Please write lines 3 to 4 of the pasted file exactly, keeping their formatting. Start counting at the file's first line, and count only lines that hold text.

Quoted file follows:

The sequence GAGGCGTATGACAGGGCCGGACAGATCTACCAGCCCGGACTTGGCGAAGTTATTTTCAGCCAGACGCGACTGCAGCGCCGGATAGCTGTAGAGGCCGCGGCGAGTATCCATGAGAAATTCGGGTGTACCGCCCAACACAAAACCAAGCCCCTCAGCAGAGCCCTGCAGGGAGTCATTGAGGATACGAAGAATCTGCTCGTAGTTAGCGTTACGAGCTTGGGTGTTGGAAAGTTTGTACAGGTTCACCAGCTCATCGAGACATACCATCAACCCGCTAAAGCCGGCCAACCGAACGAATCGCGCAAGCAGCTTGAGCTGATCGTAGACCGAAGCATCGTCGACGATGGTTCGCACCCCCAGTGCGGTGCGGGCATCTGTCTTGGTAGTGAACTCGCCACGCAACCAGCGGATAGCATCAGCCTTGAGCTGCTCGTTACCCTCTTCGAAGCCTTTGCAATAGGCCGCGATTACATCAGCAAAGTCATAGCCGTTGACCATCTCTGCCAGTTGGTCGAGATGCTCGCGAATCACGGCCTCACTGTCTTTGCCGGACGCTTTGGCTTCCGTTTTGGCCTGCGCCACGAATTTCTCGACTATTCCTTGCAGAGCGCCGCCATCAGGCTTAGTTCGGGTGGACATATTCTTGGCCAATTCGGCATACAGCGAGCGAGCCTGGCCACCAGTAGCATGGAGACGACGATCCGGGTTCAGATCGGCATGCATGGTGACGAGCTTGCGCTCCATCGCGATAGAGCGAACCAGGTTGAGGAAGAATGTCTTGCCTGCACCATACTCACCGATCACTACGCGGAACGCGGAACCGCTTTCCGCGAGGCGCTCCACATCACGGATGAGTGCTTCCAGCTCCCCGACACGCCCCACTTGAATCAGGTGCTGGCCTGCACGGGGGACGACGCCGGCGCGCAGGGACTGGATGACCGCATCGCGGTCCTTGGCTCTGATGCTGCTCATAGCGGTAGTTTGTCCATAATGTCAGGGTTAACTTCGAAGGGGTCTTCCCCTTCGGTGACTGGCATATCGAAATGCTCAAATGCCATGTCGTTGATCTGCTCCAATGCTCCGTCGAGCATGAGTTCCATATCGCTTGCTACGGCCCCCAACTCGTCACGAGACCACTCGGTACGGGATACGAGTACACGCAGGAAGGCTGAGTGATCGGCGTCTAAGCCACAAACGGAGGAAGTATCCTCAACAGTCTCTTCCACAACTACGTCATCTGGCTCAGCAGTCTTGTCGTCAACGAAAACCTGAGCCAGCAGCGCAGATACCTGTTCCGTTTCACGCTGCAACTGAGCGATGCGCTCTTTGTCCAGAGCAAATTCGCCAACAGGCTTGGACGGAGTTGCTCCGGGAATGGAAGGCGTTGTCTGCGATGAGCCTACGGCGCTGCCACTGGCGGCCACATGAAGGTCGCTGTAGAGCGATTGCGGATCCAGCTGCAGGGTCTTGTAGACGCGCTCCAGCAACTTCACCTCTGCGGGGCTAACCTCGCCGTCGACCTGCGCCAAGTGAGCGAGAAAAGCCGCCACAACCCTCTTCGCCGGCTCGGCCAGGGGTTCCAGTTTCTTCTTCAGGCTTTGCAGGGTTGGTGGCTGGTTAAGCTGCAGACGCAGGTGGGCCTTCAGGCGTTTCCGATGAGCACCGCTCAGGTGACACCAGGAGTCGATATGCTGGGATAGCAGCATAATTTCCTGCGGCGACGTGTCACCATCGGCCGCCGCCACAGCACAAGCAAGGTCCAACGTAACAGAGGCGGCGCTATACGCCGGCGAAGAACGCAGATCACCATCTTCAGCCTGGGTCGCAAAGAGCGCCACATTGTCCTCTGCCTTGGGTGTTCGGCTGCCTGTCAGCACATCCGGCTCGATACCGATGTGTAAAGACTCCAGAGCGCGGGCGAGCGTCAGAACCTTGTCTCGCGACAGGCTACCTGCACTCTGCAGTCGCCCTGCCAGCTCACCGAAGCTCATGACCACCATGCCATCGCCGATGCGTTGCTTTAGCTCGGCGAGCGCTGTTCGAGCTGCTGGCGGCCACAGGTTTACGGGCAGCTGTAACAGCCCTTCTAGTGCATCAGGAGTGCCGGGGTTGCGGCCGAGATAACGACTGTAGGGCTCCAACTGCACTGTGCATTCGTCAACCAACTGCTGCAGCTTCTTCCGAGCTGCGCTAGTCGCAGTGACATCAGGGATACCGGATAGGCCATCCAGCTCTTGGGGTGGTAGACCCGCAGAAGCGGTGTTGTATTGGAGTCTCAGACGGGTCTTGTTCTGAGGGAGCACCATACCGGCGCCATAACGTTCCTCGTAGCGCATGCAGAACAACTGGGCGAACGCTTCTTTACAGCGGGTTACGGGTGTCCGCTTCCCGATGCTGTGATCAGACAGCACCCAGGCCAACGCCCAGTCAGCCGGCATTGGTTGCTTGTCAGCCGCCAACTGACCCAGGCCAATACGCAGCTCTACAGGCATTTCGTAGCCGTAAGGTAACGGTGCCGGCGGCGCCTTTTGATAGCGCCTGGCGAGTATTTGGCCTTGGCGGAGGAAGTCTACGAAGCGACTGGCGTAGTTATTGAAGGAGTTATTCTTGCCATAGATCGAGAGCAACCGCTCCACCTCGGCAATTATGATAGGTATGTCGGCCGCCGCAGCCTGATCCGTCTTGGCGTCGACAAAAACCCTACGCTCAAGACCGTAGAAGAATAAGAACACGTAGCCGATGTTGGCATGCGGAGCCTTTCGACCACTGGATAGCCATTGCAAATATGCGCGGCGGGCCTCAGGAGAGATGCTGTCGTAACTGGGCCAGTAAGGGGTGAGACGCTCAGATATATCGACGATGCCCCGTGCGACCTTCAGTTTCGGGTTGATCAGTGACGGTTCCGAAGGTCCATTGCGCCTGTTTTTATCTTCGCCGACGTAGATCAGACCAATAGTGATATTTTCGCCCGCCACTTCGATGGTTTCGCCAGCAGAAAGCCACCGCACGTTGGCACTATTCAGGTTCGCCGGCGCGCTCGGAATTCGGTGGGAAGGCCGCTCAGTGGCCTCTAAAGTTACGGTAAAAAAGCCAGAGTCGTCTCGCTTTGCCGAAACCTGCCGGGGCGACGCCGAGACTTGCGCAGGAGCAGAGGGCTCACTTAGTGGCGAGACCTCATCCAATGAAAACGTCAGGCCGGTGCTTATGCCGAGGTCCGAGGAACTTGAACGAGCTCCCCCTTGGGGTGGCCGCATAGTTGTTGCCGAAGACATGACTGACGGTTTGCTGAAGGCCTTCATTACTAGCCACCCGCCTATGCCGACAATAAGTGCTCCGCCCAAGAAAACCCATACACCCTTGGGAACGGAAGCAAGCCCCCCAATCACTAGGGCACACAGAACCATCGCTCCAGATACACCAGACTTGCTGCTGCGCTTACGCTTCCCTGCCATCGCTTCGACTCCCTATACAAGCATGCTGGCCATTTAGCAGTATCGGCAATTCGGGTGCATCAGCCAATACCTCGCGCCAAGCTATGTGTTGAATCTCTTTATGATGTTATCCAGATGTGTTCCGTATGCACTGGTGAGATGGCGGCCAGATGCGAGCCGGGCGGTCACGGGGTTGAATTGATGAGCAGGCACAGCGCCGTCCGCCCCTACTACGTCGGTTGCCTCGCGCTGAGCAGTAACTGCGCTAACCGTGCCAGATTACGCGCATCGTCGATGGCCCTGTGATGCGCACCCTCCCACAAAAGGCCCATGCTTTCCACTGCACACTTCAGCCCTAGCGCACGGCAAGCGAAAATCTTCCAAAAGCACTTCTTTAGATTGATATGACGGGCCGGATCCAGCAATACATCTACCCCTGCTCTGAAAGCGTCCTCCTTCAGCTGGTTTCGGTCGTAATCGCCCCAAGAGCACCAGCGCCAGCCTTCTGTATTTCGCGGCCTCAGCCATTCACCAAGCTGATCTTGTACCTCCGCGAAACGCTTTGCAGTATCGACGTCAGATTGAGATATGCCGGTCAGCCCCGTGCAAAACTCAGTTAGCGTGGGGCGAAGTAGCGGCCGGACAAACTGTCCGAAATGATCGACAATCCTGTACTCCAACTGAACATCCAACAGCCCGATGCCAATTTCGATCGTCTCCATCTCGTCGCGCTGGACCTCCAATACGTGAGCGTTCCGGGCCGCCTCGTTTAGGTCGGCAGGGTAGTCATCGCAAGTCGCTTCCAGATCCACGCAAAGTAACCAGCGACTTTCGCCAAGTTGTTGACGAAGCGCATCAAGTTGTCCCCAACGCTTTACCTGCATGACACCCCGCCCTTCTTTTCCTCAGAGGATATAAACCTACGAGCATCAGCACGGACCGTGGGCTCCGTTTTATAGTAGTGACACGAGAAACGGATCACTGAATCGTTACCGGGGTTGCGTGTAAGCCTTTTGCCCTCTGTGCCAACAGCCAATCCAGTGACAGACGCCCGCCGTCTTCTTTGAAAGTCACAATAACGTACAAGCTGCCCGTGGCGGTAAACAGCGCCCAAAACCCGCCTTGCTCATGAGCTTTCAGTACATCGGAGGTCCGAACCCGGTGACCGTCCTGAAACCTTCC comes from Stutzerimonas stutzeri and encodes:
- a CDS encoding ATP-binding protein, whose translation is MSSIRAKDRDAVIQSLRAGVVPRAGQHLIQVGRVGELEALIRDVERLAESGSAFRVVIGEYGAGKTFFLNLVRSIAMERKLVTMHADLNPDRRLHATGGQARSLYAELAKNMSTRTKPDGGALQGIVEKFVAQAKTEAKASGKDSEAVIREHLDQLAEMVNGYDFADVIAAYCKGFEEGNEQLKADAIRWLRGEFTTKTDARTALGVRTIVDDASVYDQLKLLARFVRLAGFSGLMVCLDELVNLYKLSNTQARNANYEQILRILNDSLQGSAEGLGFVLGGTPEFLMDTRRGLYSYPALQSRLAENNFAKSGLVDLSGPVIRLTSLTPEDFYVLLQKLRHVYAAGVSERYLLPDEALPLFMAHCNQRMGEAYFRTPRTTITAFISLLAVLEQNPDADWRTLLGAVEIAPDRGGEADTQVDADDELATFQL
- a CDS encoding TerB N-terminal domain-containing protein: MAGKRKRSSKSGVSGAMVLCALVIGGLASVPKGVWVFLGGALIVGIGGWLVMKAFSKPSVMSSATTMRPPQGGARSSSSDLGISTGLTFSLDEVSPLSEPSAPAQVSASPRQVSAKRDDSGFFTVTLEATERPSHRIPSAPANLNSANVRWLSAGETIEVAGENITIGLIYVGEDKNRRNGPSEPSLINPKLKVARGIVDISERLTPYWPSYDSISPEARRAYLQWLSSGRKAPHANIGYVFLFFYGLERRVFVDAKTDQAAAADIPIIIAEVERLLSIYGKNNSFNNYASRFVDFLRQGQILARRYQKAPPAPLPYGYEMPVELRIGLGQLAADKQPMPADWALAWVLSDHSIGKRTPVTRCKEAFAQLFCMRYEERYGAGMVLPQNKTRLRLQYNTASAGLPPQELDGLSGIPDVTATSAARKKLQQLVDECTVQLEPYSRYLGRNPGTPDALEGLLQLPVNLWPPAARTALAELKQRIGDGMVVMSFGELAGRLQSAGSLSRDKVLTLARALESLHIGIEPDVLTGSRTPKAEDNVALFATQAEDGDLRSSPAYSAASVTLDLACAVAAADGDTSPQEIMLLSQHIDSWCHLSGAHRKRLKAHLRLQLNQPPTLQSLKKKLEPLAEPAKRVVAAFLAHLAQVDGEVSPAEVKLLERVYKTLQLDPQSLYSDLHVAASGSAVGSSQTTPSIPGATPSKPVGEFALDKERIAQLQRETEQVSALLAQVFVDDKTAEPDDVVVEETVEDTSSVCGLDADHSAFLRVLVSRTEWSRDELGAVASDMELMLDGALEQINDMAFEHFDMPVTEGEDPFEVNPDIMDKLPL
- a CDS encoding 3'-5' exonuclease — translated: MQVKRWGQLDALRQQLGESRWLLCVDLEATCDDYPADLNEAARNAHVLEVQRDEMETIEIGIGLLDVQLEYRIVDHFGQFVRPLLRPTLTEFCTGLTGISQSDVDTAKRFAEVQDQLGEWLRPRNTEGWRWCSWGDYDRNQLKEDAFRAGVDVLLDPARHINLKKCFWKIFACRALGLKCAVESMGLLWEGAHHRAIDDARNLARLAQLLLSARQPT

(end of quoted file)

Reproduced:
- a CDS encoding TerB N-terminal domain-containing protein: MAGKRKRSSKSGVSGAMVLCALVIGGLASVPKGVWVFLGGALIVGIGGWLVMKAFSKPSVMSSATTMRPPQGGARSSSSDLGISTGLTFSLDEVSPLSEPSAPAQVSASPRQVSAKRDDSGFFTVTLEATERPSHRIPSAPANLNSANVRWLSAGETIEVAGENITIGLIYVGEDKNRRNGPSEPSLINPKLKVARGIVDISERLTPYWPSYDSISPEARRAYLQWLSSGRKAPHANIGYVFLFFYGLERRVFVDAKTDQAAAADIPIIIAEVERLLSIYGKNNSFNNYASRFVDFLRQGQILARRYQKAPPAPLPYGYEMPVELRIGLGQLAADKQPMPADWALAWVLSDHSIGKRTPVTRCKEAFAQLFCMRYEERYGAGMVLPQNKTRLRLQYNTASAGLPPQELDGLSGIPDVTATSAARKKLQQLVDECTVQLEPYSRYLGRNPGTPDALEGLLQLPVNLWPPAARTALAELKQRIGDGMVVMSFGELAGRLQSAGSLSRDKVLTLARALESLHIGIEPDVLTGSRTPKAEDNVALFATQAEDGDLRSSPAYSAASVTLDLACAVAAADGDTSPQEIMLLSQHIDSWCHLSGAHRKRLKAHLRLQLNQPPTLQSLKKKLEPLAEPAKRVVAAFLAHLAQVDGEVSPAEVKLLERVYKTLQLDPQSLYSDLHVAASGSAVGSSQTTPSIPGATPSKPVGEFALDKERIAQLQRETEQVSALLAQVFVDDKTAEPDDVVVEETVEDTSSVCGLDADHSAFLRVLVSRTEWSRDELGAVASDMELMLDGALEQINDMAFEHFDMPVTEGEDPFEVNPDIMDKLPL
- a CDS encoding 3'-5' exonuclease — translated: MQVKRWGQLDALRQQLGESRWLLCVDLEATCDDYPADLNEAARNAHVLEVQRDEMETIEIGIGLLDVQLEYRIVDHFGQFVRPLLRPTLTEFCTGLTGISQSDVDTAKRFAEVQDQLGEWLRPRNTEGWRWCSWGDYDRNQLKEDAFRAGVDVLLDPARHINLKKCFWKIFACRALGLKCAVESMGLLWEGAHHRAIDDARNLARLAQLLLSARQPT